Little Tern Recovery Project Life+ Nature Project at Crimdon
Crimdon sits towards the southern limit of the Heritage Coast boundary within County Durham.
With its sandy beaches, Crimdon has always played an important part in linking people with their natural environment. Whether this is back in the 1920’s when Crimdon was an annual holiday spot or now as local communities and visitors use the area for recreation. In addition our wildlife has found some unique habitat opportunities for their own summer retreat!
The Little Tern, one of Britain’s rarest sea birds is one species which over recent years has taken a liking to the sands of Crimdon. Many now return annually in May from West Africa to breed on the north east coast with the potential of returning to Africa in September with the next generation.
Despite the Little Terns now being regulars at Crimdon and indeed at many other sites around the UK’s coastline, little is known about their populations and movement.
To improve our knowledge and understanding, the Little Tern Recovery project led by the RSPB and funded by Life+ Nature fund was developed. This five year (2015 – 2019) project has brought together a wide network of partners all working towards the same objective which is; to gain a greater understanding of Little Tern populations as well as protecting current breeding sites and ensuring their continued use and development in the future.
The beaches of Seaham and Crimdon are quite unique as they are the only ones with ‘golden’ sandy beaches. Crimdon has the additional landscape characteristic of sand dunes and it is this feature which, in part, attracts people to walk along the coast and provides unique habitat opportunities for our wildlife.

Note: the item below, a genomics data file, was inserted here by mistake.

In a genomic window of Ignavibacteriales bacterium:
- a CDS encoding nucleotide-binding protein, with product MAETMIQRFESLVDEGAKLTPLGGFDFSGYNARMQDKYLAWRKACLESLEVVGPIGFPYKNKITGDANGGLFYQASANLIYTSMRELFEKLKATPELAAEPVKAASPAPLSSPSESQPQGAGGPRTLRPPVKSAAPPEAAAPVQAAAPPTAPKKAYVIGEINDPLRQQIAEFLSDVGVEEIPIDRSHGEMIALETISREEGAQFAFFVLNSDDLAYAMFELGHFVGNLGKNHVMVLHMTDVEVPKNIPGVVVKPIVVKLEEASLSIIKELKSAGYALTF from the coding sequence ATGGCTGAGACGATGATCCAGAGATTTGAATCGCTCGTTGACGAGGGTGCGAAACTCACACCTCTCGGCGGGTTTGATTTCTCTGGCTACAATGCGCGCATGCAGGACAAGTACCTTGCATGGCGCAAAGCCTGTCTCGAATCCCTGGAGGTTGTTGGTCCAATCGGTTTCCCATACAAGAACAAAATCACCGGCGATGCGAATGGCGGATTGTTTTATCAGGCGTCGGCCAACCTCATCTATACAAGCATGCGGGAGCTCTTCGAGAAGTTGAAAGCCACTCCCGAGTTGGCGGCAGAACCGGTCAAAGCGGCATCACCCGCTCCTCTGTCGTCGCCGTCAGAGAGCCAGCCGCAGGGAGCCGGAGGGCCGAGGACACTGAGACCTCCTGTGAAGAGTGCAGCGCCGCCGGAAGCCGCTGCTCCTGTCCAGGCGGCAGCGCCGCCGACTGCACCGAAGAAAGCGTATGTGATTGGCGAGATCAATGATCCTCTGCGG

Getting the balance of management right so that the public can enjoy the space and wildlife can flourish is all part of the battle and something which the EU LIFE+ Nature funding will help us address. Since 1990, the Little Tern population has been in decline with principal threats being predation and human disturbance.
As part of the project the Heritage Coast Partnership continues to support the seasonal wardens who help protect the Little Tern nesting site as well as educating the hundreds of visitors who use the site.
Through the project we will also be taking the opportunity to:
- Improve public access to the beaches by reinstating two board walks
- Repair damage to the dune system by blocking off some desire lines and planting up with marram grass allowing the dune system to repair
- Relocating the embryo dunes in front of the tern nesting site to allow improved feeding opportunities for the breeding colony
Volunteers helping erect little tern fencing at Crimdon, 2010
More information about the wider Little Tern recovery project can be found on the main project webpage.
Links to news updates are posted below as the project develops. Please do check back from time to time or if you would like further information, contact Coralie Niven – Crimdon Project Officer at firstname.lastname@example.org or call 03000 268 131.
2017-spring-site-news-poster-1-tern – please click on this link to take you to Spring 2017 news!